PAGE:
I think that it was Tolstoy who said that all crappy albums are
crappy in the same way, but no two great albums are alike. Or start
alike, for that matter.
Over a chugging guitar, Welcome Interstate Managers starts like this:
He was killed by a cellular phone explosion
They scattered his ashes across the ocean
The water was used to make baby lotion
The wheels of promotion were set into motion.
That's the opening quatrain from "Mexican Wine," one of the many
ridiculously catchy songs on Fountains of Wayne's latest album. Let
me set this straight: This is going to go down as a guitar-pop
classic, smack dab in the midst of the pantheon with any Big Star,
dBs, Posies, etc. record you might want to name.
After two albums that only hinted at their songwriting potential,
Chris Collingwood and Adam Schlesinger have let it all hang out with
a series of songs about unknowing losers, uncaring waitresses,
unsupervised kids, unrequited lovers and unrepentant drinkers.
Especially that last. After they start out by offering us another
glass of that Mexican wine, they introduce us to a guy in "Bright
Future in Sales" who says he's gonna get his shit together, but he's
really just gonna get another drink. The narrator in "No Better
Place" points out that "It may be the whisky talking/ But the whisky
says I miss you every day." And when someone wants just a cup of
coffee, the waitress is nowhere to be found.
As usual with post-modern post-millennial pop bands, it's fun to play
spot the influence/rip-off/homage. The MILF song "Stacey's Mom"
sounds like classic early Cars, replete with handclaps on the last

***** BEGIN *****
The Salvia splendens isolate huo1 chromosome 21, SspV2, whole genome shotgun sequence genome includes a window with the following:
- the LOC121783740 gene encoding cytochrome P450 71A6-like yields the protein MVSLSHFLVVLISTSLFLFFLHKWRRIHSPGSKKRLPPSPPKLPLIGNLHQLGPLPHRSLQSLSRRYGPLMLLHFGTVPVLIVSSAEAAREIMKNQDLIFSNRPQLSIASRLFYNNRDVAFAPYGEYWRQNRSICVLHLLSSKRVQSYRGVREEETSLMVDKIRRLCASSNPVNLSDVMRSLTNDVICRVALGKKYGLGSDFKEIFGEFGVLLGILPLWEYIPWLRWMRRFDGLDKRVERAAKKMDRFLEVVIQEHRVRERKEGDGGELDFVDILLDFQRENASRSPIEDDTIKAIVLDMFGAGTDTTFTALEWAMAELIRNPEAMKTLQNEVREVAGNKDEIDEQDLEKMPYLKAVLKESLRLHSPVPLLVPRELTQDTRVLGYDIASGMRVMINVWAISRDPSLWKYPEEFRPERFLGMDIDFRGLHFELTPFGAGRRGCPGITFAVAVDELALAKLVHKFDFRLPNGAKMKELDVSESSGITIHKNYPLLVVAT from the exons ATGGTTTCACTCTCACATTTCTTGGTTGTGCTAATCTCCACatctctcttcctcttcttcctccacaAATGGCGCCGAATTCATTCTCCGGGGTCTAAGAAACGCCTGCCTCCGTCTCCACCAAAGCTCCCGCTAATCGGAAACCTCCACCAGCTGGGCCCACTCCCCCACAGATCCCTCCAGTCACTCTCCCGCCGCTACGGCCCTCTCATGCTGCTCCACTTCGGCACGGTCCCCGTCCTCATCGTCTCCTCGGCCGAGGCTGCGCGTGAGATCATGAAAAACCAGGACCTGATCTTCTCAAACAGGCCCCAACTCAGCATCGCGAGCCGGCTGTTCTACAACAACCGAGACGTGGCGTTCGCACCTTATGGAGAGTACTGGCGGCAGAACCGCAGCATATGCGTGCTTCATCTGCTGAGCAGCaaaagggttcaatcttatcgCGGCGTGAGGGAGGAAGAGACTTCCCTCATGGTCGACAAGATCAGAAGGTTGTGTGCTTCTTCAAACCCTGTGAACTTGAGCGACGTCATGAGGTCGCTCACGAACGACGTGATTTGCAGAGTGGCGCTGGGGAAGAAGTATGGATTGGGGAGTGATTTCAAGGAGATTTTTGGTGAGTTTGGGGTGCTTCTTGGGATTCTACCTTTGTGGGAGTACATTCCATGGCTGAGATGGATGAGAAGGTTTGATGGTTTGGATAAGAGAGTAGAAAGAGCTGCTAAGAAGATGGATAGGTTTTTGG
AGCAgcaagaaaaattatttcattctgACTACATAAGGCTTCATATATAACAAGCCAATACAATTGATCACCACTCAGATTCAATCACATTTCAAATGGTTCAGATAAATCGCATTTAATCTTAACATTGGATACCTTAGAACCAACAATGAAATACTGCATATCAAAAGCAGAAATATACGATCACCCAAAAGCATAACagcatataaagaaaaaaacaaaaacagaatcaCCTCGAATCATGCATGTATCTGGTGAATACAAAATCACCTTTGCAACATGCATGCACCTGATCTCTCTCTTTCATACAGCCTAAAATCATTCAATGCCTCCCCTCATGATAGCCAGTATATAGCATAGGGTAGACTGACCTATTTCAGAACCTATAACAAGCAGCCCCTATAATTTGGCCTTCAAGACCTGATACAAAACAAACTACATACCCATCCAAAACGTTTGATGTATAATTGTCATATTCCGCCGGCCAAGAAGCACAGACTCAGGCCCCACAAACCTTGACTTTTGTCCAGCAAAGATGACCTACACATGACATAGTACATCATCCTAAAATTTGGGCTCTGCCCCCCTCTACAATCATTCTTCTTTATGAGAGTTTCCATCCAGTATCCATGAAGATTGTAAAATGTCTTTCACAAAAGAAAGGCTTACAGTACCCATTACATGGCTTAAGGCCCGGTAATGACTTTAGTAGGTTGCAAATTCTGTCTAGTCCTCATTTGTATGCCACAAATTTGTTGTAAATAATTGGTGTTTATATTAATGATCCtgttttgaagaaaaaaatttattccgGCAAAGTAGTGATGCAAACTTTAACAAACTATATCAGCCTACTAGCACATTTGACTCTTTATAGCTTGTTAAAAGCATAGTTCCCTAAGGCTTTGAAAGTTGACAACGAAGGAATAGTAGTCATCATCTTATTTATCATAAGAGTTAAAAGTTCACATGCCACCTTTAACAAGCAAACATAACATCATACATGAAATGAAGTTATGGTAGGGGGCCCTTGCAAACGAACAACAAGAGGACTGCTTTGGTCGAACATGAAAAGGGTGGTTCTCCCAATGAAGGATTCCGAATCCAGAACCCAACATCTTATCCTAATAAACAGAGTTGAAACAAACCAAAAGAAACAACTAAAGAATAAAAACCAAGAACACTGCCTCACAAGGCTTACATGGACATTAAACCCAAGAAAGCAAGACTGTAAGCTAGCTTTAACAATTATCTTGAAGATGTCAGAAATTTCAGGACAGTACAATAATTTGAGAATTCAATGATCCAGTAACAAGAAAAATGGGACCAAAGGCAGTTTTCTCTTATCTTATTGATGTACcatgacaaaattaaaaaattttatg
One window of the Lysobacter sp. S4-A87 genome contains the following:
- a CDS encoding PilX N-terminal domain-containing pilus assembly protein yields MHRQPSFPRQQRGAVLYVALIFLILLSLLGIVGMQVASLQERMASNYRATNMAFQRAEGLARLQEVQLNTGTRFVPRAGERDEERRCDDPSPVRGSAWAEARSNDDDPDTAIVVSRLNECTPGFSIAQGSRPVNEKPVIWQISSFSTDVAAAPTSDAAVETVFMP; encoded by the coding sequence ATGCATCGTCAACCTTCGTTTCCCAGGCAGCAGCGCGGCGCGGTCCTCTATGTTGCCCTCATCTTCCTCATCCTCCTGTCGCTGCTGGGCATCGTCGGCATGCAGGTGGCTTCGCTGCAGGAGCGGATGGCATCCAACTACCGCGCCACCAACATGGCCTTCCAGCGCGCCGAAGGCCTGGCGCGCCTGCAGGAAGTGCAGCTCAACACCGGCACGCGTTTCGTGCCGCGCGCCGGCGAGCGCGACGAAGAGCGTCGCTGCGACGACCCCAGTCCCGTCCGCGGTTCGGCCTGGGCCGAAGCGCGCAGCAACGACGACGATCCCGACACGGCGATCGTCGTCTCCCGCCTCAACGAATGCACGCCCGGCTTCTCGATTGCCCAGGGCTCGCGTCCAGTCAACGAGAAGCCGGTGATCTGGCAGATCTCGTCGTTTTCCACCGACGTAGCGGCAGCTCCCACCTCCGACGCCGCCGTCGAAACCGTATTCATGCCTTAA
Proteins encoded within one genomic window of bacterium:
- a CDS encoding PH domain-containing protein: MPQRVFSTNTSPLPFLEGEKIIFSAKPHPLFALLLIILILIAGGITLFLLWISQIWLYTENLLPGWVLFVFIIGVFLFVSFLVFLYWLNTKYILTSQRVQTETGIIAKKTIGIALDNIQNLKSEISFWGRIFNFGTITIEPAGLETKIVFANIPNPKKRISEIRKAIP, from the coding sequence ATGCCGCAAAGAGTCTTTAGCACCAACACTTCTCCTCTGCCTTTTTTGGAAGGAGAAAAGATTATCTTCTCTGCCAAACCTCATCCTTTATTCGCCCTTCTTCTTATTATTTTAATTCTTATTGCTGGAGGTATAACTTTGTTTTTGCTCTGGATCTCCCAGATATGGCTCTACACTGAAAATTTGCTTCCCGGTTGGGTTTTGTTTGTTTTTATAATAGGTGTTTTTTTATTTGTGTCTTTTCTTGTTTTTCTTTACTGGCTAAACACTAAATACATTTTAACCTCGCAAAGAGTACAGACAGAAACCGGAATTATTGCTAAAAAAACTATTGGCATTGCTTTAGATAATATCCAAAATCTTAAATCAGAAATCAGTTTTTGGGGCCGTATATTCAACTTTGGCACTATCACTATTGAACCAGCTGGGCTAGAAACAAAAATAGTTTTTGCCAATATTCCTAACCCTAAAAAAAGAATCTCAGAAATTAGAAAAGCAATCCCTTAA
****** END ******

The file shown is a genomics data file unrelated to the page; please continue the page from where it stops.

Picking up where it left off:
chorus; "Halley's Waitress" is the kind of faux-soul that Squeeze
used to do; "No Better Place" jangles like the dBs, "Little Red
Light" zooms like Rockpile, and "Supercollider" is built on a alley
just off of Abbey Road. Best of all, for the first time it sounds
like Fountains of Wayne have removed the ironic quotes from around
their rock songs. On their eponymous 1996 debut and the 1999
follow-up, Utopia Parkway, their rockers always felt kind of
tentative and forced you know, like too-smart people sometimes
do when they up the tempo and volume. But now they feel joyful, so
much so that you'll start singing "No, the little red light's not
blinking/ On my big black Radio Shack digital portable phone/ Oh no"
before you realize that the fact that the little red light's not
blinking is breaking the singer's heart.
What breaks my heart is that due to the Clear Channelization of
radio, an album full of what should be great radio songs will
probably never get heard 'cos it doesn't fall into any preconceived
narrowcasting demographic. It ain't that easy to make this type of
pop music as the man (either Tolstoy or St. Hubbins) said,
"There's a fine line between stupid and clever," and as Liz Phair
knows, that line gets narrower all the time. Not coincidentally, it's
also the line between smart production and overproduction. Every
vocal harmony, guitar riff (especially the backwards ones) and
keyboard part is perfectly placed always supporting the song
and never overwhelming it. The production is about the songs, not
The biggest compliment I can give a record in 2003 is this:
Welcome Interstate Managers is an album you should actually
buy, not download. This is exactly the album that should be blasting
from car radios all summer. And big sigh it won't, it